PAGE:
Not long ago there used to be a thing as too large a scheme in London, even for overseas investors and risk-takers in the property sector. But size, as demonstrated by Kuwaiti firm St Martins’s £1.7bn acquisition of More London last month, is no longer a hurdle.
And this will become an even more apparent theme this year.
As DTZ’s research director Martin Davis explains: “There is sufficient equity out there and companies are increasingly prepared to spend large amount of money to buy large lots in a strong enough market.”
Figures released today by the property firm show that investment volumes in the fourth quarter of last year totalled a record £9bn. This is the strongest quarter since DTZ started recording transactions in 1997 and the highest since the top of the market in the third quarter of 2007, when deals volumes totalled £6.5bn.
The quarter was dominated by two major deals – St Martin’s purchase of More London (which includes Boris Johnson’s headquarters) and Singapore’s sovereign wealth fund GIC acquiring Blackstone’s half stake in Broadgate in December for £1.7bn.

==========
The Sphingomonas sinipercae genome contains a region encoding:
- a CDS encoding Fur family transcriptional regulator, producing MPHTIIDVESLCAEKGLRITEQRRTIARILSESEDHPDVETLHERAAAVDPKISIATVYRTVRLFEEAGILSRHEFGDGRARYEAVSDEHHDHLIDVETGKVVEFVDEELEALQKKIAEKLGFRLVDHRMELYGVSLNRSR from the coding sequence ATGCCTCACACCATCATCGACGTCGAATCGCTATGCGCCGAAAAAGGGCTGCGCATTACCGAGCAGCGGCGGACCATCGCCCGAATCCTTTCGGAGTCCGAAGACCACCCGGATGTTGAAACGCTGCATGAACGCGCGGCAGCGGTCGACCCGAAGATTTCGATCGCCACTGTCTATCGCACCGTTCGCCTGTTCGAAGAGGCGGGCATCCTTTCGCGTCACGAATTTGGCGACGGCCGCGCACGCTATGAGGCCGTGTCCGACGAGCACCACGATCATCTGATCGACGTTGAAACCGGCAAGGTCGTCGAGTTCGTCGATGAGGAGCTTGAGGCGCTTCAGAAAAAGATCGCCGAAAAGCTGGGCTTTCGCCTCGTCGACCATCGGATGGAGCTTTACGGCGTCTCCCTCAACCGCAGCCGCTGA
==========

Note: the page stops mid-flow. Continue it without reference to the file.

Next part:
Total investments, including office, retail and mix-used schemes across central London last year were £21.8bn compared with £17.6bn in 2012, according to DTZ. Foreign buyers accounted for £14.6bn, up 27 per cent on last year, while domestic buyers made up £7.2bn, (up 18 per cent) as institutions step up their activity in the market.
City transactions were marginally up at £7.7bn (compared to £7.6bn in 2012), West End deals up 19 per cent at £5.7bn (up from £4.8bn in 2012).
The group also splits foreign investors by nationality compared with 2012:
• Asia Pacific £5.1bn (£3.4bn in 2012)
• Middle East £3.2bn (£1.5bn)
• Multi-National £1.5bn (£1.5bn)
• North America £1.5bn (£2.1bn)
• Germany £1.5bn (£0.8bn)
• Rest of Europe £1.3bn (£2.1bn)
• Other/Unknown £0.5bn (£0.4bn)
And as highlighted before, this is only going to increase, with the battle for assets in central London intensifying.